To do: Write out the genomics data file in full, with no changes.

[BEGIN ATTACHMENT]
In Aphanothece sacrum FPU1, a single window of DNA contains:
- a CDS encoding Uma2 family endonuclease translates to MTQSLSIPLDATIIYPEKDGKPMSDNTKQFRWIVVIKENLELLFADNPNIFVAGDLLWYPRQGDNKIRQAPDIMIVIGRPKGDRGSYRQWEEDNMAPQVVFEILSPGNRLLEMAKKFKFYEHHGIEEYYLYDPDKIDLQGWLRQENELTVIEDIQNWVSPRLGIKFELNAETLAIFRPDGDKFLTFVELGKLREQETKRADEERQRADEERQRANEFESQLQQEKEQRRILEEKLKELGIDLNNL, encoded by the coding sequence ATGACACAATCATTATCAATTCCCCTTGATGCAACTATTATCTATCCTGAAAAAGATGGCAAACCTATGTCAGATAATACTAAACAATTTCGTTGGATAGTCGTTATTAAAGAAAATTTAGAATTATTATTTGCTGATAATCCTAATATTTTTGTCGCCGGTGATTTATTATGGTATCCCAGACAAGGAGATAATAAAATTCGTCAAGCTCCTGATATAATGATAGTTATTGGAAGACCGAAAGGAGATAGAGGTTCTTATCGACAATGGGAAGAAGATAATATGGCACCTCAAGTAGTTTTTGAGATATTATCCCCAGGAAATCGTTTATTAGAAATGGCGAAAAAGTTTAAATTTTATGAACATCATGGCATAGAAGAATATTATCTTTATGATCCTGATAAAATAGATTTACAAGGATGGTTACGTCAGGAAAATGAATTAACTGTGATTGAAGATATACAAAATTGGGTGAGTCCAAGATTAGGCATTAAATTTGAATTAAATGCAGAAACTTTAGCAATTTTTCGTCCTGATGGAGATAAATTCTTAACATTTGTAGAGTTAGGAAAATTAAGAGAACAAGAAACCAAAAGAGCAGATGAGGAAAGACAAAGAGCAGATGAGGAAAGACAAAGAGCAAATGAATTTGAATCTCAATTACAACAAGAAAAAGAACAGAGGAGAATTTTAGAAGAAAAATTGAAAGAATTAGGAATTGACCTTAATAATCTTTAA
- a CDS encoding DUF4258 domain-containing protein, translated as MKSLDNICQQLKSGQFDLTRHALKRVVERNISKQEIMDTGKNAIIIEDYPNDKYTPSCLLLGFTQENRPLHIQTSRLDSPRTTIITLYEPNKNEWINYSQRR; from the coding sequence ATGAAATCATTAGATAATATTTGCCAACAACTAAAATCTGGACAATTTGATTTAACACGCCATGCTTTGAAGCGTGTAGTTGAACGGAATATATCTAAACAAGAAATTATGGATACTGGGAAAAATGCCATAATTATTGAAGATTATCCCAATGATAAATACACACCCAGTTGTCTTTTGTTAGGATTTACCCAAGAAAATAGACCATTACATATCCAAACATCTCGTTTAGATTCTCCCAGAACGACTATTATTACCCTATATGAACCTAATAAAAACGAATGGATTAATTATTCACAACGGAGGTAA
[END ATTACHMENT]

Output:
In Aphanothece sacrum FPU1, a single window of DNA contains:
- a CDS encoding Uma2 family endonuclease translates to MTQSLSIPLDATIIYPEKDGKPMSDNTKQFRWIVVIKENLELLFADNPNIFVAGDLLWYPRQGDNKIRQAPDIMIVIGRPKGDRGSYRQWEEDNMAPQVVFEILSPGNRLLEMAKKFKFYEHHGIEEYYLYDPDKIDLQGWLRQENELTVIEDIQNWVSPRLGIKFELNAETLAIFRPDGDKFLTFVELGKLREQETKRADEERQRADEERQRANEFESQLQQEKEQRRILEEKLKELGIDLNNL, encoded by the coding sequence ATGACACAATCATTATCAATTCCCCTTGATGCAACTATTATCTATCCTGAAAAAGATGGCAAACCTATGTCAGATAATACTAAACAATTTCGTTGGATAGTCGTTATTAAAGAAAATTTAGAATTATTATTTGCTGATAATCCTAATATTTTTGTCGCCGGTGATTTATTATGGTATCCCAGACAAGGAGATAATAAAATTCGTCAAGCTCCTGATATAATGATAGTTATTGGAAGACCGAAAGGAGATAGAGGTTCTTATCGACAATGGGAAGAAGATAATATGGCACCTCAAGTAGTTTTTGAGATATTATCCCCAGGAAATCGTTTATTAGAAATGGCGAAAAAGTTTAAATTTTATGAACATCATGGCATAGAAGAATATTATCTTTATGATCCTGATAAAATAGATTTACAAGGATGGTTACGTCAGGAAAATGAATTAACTGTGATTGAAGATATACAAAATTGGGTGAGTCCAAGATTAGGCATTAAATTTGAATTAAATGCAGAAACTTTAGCAATTTTTCGTCCTGATGGAGATAAATTCTTAACATTTGTAGAGTTAGGAAAATTAAGAGAACAAGAAACCAAAAGAGCAGATGAGGAAAGACAAAGAGCAGATGAGGAAAGACAAAGAGCAAATGAATTTGAATCTCAATTACAACAAGAAAAAGAACAGAGGAGAATTTTAGAAGAAAAATTGAAAGAATTAGGAATTGACCTTAATAATCTTTAA
- a CDS encoding DUF4258 domain-containing protein, translated as MKSLDNICQQLKSGQFDLTRHALKRVVERNISKQEIMDTGKNAIIIEDYPNDKYTPSCLLLGFTQENRPLHIQTSRLDSPRTTIITLYEPNKNEWINYSQRR; from the coding sequence ATGAAATCATTAGATAATATTTGCCAACAACTAAAATCTGGACAATTTGATTTAACACGCCATGCTTTGAAGCGTGTAGTTGAACGGAATATATCTAAACAAGAAATTATGGATACTGGGAAAAATGCCATAATTATTGAAGATTATCCCAATGATAAATACACACCCAGTTGTCTTTTGTTAGGATTTACCCAAGAAAATAGACCATTACATATCCAAACATCTCGTTTAGATTCTCCCAGAACGACTATTATTACCCTATATGAACCTAATAAAAACGAATGGATTAATTATTCACAACGGAGGTAA